As counterfeiters move down market, savvy consumers always take the high road
August 26, 2010 § Leave a comment
For many, the past years have been a harsh tutorial in cost-cutting and lean living. Gone are the days of mad money sprees and impulse shopping. But, from this wasteland and its burning piles of display units, a smarter, more discerning consumer has emerged, one who measures their purchases with a scale calibrated so finely, the Swiss are harrumphing about it. And this new, battle-hardened shopper could not come at a better time, because it looks as though the counterfeiters have decided that this is the right time to slim down to their fighting weight as well.
The New York Times ran a recent piece that explored the phenomenon of counterfeiters ‘trending downward’ into markets where the original prices of authentic goods are not so different from what these fake peddlers are charging for their versions. This is not the realm of Gucci and Vuitton where the difference between the price of an authentic item and its sham counterpart can be thousands of dollars. We’re talking about lesser-known, stylish brands – the article cites Ed Hardy and Samantha Thavasa. If an actual Hardy tee goes for $100 and a sham artist prices their version at $80, it is rather difficult for the savvy, culturally conscious consumer to determine what is and what is not real.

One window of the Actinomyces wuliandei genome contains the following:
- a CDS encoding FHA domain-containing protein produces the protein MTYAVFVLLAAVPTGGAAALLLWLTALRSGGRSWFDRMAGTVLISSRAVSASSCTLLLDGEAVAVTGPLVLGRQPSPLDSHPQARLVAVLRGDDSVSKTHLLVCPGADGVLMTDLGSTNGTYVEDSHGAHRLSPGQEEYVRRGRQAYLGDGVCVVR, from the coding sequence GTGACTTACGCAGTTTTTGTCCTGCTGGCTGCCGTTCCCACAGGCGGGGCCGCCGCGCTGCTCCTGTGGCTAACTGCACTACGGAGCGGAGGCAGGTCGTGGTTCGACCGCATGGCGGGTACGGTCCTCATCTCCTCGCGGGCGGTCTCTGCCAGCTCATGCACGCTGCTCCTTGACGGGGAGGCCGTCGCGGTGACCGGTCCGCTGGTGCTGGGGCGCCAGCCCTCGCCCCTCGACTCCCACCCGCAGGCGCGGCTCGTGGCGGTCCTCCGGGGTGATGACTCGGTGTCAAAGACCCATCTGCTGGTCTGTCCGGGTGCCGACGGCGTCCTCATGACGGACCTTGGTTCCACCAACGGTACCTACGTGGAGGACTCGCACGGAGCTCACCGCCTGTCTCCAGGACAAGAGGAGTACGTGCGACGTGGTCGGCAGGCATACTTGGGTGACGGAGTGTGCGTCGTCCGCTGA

Of course, the hard and fast rule is to avoid rushed purchases on street corners or inside heavily tinted, converted school busses. But for the nimble Internet shopper, the counterfeiters’ move into this new market space has made it harder to buy responsibly. Pricing is one of the fastest ways to determine whether an item is legit. Too good to be true? It is. Just throw a smoke pellet, walk away, alert law enforcement, and find a better place to shop.
There are several reasons for the counterfeiters’ move. Not least of which is recession-fueled consumer demand for deals. One of the many failings of a lackluster economy is that while it may impose restraint on spending, it certainly does nothing to curb desire. Another reason cited by the Times is that with this reduced spending, many of the factories in China, where nearly 80% of fake goods that enter the U.S. are produced, have been sitting idle. This new arena is an easy way for them to strap on their production skates and take another lap.
As cagey buyers, the new generation of consumers must do their homework. If you choose to shop online, do a little background research on the site’s reputation. Read the comments and check to see if they are licensed to carry a certain brand’s wares. It is also an issue of impulse control and can requires monk-like restraint at times. This is certainly the case after the shopping desires that had been caged by the economy are set free to run through storybook fields of knee-high grass and designer deals and a dubious site flashes a tempting offer.
So take a second look. There is more at stake than a moment’s passing purchase. And more importantly, tell your friends and family about this new trend in sham-wear. A little patience and preparation go a long way toward stopping the fake epidemic.